“Social capital” is a wonderful concept that became fashionable with Robert Putnam’s 2000 bestseller, “Bowling Alone.” Social capital is just what it sounds like: the reservoir of benefits and goodwill we get from our communities and social lives. Putnam believed there was a serious decline in social capital during the last part of the 20th century. The main culprit was a near disappearance of civic organizations such as PTAs, Rotary Clubs and VFWs. Instead of bowling in leagues, we started bowling alone.
Putnam’s theory was controversial, but one part of it was indisputable: America’s trust and confidence in government steadily eroded beginning in the 1970s. Trust is the essential balm of social capital.
Putnam first used the “bowling alone” metaphor in a 1995 scholarly article. Last month the Association for Psychological Science published an article with a far more prosaic title but perhaps equal potential to cause a stir, “Declines in Trust in Others and Confidence in Institutions Among American Adults and Late Adolescents, 1972–2012” by Jean Twenge, W. Keith Campbell and Nathan Carter.
The article’s important finding is that the decline of trust in government has been accompanied by a decline in trust in each other.
Our trust in the other institutions of public life has also corroded. “Between 1972 and 2012, Americans became significantly less trusting of each other and less confident and trusting in large institutions, such as the news media, business, religious organizations, the medical establishment, Congress, and the presidency, the article states,” the article says. “Levels of trust and confidence, key indicators of social capital, reached all-time or near-all-time lows in 2012 …”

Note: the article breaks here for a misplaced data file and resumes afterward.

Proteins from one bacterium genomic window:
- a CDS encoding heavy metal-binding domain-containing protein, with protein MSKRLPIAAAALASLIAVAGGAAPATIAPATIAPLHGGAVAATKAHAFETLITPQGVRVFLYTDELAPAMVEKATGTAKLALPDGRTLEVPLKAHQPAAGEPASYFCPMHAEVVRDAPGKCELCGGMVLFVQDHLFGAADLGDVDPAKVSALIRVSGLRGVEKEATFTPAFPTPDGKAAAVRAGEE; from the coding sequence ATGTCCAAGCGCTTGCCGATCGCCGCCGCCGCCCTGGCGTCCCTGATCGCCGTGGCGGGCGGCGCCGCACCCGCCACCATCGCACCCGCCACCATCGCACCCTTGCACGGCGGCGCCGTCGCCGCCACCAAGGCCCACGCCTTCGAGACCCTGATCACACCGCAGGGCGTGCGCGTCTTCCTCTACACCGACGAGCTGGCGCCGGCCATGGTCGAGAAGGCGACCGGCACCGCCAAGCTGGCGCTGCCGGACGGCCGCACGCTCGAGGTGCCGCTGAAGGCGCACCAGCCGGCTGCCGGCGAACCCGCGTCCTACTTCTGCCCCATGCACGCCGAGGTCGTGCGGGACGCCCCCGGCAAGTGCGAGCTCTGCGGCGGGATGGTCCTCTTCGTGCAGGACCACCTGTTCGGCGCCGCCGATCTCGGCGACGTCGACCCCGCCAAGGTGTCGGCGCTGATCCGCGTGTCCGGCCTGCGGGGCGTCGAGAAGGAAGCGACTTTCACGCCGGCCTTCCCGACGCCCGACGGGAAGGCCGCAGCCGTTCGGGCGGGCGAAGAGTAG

The findings are based on academically rigorous surveys of adults and high school seniors that are done year after year.
The decline of trust is fairly even throughout society. Baby boomers trust institutions the least. Our trust in each other diminishes as economic inequality increases.
Trust in other people hit its lowest point in 2012. “For example, in 1972–1974, 46% of adult Americans agreed that ‘most people can be trusted.’ By the 2010 to 2012 surveys, this sunk to 33% (a 28% decrease).” The same was true for 12th graders. In 1976-1978, 32% of seniors said, “most people can be trusted.” That shriveled to 18% in 2010-2012, a decrease of 44 percent.
Trust in institutions followed the same pattern. “Social capital was lower in recent years than during the Watergate scandal of the early 1970s; the Iran hostage crisis and ‘national malaise’ of the late 1970s and early 1980s; the height of the crime wave in the early 1990s; the Clinton impeachment of the late 1990s; the September 11, 2001, terrorist attacks; and the financial crisis and recession of the late 2000s,” the article says. Why so low now? There’s no easy explanation.
One of the authors, Jean Twenge, who also wrote “Generation Me,” told me she suspects the decline of social capital has mirrored the growth of “cultural individualism.” Less tied to traditional organization and beliefs, we “are focusing on ourselves more and trusting ourselves more.”
And trusting others less.
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